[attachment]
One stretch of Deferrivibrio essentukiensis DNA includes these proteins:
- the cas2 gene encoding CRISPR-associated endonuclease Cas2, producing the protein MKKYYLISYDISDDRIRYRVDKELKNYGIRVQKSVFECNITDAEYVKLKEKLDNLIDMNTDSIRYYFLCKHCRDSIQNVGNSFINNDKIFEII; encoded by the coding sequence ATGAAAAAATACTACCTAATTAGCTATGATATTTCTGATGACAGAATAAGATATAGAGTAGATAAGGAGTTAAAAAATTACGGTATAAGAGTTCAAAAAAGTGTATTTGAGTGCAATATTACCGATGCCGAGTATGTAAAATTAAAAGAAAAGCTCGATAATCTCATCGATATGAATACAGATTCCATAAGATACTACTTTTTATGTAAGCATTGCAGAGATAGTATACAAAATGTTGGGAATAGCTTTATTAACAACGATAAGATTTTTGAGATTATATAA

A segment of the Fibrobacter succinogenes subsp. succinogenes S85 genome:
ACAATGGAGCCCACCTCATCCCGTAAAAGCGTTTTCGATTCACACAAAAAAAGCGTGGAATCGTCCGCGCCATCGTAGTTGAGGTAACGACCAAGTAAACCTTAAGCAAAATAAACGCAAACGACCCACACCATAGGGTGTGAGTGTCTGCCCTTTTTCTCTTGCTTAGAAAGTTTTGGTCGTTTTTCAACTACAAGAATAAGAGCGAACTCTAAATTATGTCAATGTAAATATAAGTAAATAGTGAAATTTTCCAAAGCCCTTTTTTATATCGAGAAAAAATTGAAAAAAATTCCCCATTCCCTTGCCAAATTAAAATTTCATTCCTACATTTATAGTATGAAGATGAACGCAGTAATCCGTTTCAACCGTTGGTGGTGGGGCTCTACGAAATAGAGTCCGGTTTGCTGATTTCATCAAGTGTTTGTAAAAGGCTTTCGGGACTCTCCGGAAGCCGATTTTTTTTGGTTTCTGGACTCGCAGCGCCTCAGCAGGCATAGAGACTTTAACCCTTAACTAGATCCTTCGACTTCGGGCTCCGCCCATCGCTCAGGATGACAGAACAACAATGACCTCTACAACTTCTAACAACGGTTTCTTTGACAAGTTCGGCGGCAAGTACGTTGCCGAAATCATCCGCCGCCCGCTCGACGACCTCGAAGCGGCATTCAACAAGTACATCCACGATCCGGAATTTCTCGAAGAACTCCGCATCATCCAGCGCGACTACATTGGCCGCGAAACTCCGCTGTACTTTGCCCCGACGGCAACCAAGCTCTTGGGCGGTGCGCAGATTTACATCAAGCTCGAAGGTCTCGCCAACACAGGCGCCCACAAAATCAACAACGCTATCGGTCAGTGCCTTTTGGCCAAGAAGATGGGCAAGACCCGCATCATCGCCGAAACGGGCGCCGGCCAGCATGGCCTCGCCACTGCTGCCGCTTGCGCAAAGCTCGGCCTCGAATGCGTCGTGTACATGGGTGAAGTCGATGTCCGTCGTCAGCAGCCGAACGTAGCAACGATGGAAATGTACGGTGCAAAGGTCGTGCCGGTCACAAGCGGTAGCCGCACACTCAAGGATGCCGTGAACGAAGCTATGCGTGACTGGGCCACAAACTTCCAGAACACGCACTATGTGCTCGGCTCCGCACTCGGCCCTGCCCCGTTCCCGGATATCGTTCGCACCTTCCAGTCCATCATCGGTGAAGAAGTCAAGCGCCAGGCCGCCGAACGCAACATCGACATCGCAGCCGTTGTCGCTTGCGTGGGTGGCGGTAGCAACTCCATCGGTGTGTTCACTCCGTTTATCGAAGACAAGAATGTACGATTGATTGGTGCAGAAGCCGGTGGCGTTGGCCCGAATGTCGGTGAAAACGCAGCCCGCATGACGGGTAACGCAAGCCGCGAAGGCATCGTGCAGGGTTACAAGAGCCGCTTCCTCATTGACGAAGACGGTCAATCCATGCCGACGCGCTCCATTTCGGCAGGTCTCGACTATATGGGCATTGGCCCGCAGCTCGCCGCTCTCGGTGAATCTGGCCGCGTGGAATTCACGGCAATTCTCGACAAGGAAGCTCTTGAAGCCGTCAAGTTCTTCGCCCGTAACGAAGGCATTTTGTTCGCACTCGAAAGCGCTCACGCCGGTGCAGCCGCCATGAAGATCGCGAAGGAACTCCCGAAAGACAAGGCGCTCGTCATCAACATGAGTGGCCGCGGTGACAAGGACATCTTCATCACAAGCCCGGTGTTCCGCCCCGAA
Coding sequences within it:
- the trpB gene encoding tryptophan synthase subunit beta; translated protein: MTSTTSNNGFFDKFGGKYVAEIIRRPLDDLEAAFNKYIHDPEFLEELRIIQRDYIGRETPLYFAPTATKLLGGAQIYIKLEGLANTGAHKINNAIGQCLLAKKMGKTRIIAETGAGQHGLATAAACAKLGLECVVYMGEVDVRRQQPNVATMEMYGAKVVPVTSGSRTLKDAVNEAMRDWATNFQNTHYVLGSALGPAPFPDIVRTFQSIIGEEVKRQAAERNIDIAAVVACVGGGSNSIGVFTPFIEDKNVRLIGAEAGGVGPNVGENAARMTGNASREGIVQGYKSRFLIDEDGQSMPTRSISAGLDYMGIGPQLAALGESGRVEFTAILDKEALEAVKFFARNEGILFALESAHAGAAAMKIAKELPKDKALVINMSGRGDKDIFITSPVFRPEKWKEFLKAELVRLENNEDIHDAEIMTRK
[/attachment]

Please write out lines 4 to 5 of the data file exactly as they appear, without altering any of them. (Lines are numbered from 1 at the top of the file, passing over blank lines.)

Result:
ACAATGGAGCCCACCTCATCCCGTAAAAGCGTTTTCGATTCACACAAAAAAAGCGTGGAATCGTCCGCGCCATCGTAGTTGAGGTAACGACCAAGTAAACCTTAAGCAAAATAAACGCAAACGACCCACACCATAGGGTGTGAGTGTCTGCCCTTTTTCTCTTGCTTAGAAAGTTTTGGTCGTTTTTCAACTACAAGAATAAGAGCGAACTCTAAATTATGTCAATGTAAATATAAGTAAATAGTGAAATTTTCCAAAGCCCTTTTTTATATCGAGAAAAAATTGAAAAAAATTCCCCATTCCCTTGCCAAATTAAAATTTCATTCCTACATTTATAGTATGAAGATGAACGCAGTAATCCGTTTCAACCGTTGGTGGTGGGGCTCTACGAAATAGAGTCCGGTTTGCTGATTTCATCAAGTGTTTGTAAAAGGCTTTCGGGACTCTCCGGAAGCCGATTTTTTTTGGTTTCTGGACTCGCAGCGCCTCAGCAGGCATAGAGACTTTAACCCTTAACTAGATCCTTCGACTTCGGGCTCCGCCCATCGCTCAGGATGACAGAACAACAATGACCTCTACAACTTCTAACAACGGTTTCTTTGACAAGTTCGGCGGCAAGTACGTTGCCGAAATCATCCGCCGCCCGCTCGACGACCTCGAAGCGGCATTCAACAAGTACATCCACGATCCGGAATTTCTCGAAGAACTCCGCATCATCCAGCGCGACTACATTGGCCGCGAAACTCCGCTGTACTTTGCCCCGACGGCAACCAAGCTCTTGGGCGGTGCGCAGATTTACATCAAGCTCGAAGGTCTCGCCAACACAGGCGCCCACAAAATCAACAACGCTATCGGTCAGTGCCTTTTGGCCAAGAAGATGGGCAAGACCCGCATCATCGCCGAAACGGGCGCCGGCCAGCATGGCCTCGCCACTGCTGCCGCTTGCGCAAAGCTCGGCCTCGAATGCGTCGTGTACATGGGTGAAGTCGATGTCCGTCGTCAGCAGCCGAACGTAGCAACGATGGAAATGTACGGTGCAAAGGTCGTGCCGGTCACAAGCGGTAGCCGCACACTCAAGGATGCCGTGAACGAAGCTATGCGTGACTGGGCCACAAACTTCCAGAACACGCACTATGTGCTCGGCTCCGCACTCGGCCCTGCCCCGTTCCCGGATATCGTTCGCACCTTCCAGTCCATCATCGGTGAAGAAGTCAAGCGCCAGGCCGCCGAACGCAACATCGACATCGCAGCCGTTGTCGCTTGCGTGGGTGGCGGTAGCAACTCCATCGGTGTGTTCACTCCGTTTATCGAAGACAAGAATGTACGATTGATTGGTGCAGAAGCCGGTGGCGTTGGCCCGAATGTCGGTGAAAACGCAGCCCGCATGACGGGTAACGCAAGCCGCGAAGGCATCGTGCAGGGTTACAAGAGCCGCTTCCTCATTGACGAAGACGGTCAATCCATGCCGACGCGCTCCATTTCGGCAGGTCTCGACTATATGGGCATTGGCCCGCAGCTCGCCGCTCTCGGTGAATCTGGCCGCGTGGAATTCACGGCAATTCTCGACAAGGAAGCTCTTGAAGCCGTCAAGTTCTTCGCCCGTAACGAAGGCATTTTGTTCGCACTCGAAAGCGCTCACGCCGGTGCAGCCGCCATGAAGATCGCGAAGGAACTCCCGAAAGACAAGGCGCTCGTCATCAACATGAGTGGCCGCGGTGACAAGGACATCTTCATCACAAGCCCGGTGTTCCGCCCCGAA
Coding sequences within it: